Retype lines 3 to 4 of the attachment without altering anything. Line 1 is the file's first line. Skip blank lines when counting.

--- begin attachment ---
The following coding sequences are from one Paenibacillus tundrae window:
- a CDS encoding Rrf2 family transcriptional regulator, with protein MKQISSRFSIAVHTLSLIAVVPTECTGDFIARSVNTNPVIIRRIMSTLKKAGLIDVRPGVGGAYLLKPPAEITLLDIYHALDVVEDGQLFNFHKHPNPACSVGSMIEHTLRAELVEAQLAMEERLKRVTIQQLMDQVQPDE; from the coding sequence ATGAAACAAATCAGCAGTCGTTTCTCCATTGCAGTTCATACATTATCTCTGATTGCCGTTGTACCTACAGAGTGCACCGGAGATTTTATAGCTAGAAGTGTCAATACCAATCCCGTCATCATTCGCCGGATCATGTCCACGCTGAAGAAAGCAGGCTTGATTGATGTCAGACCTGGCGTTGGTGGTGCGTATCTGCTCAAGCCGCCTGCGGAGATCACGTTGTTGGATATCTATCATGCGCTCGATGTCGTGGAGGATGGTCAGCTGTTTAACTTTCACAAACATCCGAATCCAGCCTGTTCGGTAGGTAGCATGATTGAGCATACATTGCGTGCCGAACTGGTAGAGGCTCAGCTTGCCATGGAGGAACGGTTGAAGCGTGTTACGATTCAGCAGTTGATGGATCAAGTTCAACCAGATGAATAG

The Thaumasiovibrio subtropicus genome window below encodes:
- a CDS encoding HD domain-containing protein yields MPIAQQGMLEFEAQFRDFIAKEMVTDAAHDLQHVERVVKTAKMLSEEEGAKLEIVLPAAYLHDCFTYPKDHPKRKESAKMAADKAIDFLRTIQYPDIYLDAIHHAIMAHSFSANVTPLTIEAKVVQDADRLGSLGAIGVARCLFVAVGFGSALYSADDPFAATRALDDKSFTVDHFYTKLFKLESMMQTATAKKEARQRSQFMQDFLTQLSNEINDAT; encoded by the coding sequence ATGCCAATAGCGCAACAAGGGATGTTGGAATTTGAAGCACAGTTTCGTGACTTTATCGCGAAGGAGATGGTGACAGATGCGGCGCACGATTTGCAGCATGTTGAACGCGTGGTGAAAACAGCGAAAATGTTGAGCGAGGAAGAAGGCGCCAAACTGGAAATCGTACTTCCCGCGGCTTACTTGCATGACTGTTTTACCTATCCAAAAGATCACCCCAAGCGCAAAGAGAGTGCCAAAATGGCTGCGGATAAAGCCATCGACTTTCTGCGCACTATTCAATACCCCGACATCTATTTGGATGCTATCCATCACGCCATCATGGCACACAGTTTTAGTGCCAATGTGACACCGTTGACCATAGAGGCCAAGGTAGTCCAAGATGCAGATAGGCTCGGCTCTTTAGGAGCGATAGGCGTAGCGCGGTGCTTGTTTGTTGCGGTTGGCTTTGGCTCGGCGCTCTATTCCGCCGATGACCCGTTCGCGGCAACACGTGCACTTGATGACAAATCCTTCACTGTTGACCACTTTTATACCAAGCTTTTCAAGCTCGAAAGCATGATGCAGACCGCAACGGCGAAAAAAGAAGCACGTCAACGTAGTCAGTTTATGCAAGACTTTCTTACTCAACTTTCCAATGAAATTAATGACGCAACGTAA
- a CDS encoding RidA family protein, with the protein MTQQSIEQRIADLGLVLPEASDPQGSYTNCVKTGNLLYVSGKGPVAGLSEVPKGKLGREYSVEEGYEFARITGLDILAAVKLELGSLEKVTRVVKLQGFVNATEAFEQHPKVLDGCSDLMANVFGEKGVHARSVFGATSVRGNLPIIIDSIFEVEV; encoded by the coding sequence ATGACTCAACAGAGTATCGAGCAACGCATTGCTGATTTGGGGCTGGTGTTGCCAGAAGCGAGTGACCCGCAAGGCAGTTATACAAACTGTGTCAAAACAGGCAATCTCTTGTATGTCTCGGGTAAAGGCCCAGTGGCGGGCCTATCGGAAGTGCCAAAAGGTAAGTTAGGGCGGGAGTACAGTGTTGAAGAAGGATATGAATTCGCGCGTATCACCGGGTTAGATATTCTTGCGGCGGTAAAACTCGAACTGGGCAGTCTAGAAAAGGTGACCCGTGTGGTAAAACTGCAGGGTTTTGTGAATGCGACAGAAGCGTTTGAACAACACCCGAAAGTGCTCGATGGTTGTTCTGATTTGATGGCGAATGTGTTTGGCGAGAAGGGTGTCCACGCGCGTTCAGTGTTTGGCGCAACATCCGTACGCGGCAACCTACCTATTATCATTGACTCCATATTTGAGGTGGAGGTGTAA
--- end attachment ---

The Thaumasiovibrio subtropicus genome window below encodes:
- a CDS encoding HD domain-containing protein yields MPIAQQGMLEFEAQFRDFIAKEMVTDAAHDLQHVERVVKTAKMLSEEEGAKLEIVLPAAYLHDCFTYPKDHPKRKESAKMAADKAIDFLRTIQYPDIYLDAIHHAIMAHSFSANVTPLTIEAKVVQDADRLGSLGAIGVARCLFVAVGFGSALYSADDPFAATRALDDKSFTVDHFYTKLFKLESMMQTATAKKEARQRSQFMQDFLTQLSNEINDAT; encoded by the coding sequence ATGCCAATAGCGCAACAAGGGATGTTGGAATTTGAAGCACAGTTTCGTGACTTTATCGCGAAGGAGATGGTGACAGATGCGGCGCACGATTTGCAGCATGTTGAACGCGTGGTGAAAACAGCGAAAATGTTGAGCGAGGAAGAAGGCGCCAAACTGGAAATCGTACTTCCCGCGGCTTACTTGCATGACTGTTTTACCTATCCAAAAGATCACCCCAAGCGCAAAGAGAGTGCCAAAATGGCTGCGGATAAAGCCATCGACTTTCTGCGCACTATTCAATACCCCGACATCTATTTGGATGCTATCCATCACGCCATCATGGCACACAGTTTTAGTGCCAATGTGACACCGTTGACCATAGAGGCCAAGGTAGTCCAAGATGCAGATAGGCTCGGCTCTTTAGGAGCGATAGGCGTAGCGCGGTGCTTGTTTGTTGCGGTTGGCTTTGGCTCGGCGCTCTATTCCGCCGATGACCCGTTCGCGGCAACACGTGCACTTGATGACAAATCCTTCACTGTTGACCACTTTTATACCAAGCTTTTCAAGCTCGAAAGCATGATGCAGACCGCAACGGCGAAAAAAGAAGCACGTCAACGTAGTCAGTTTATGCAAGACTTTCTTACTCAACTTTCCAATGAAATTAATGACGCAACGTAA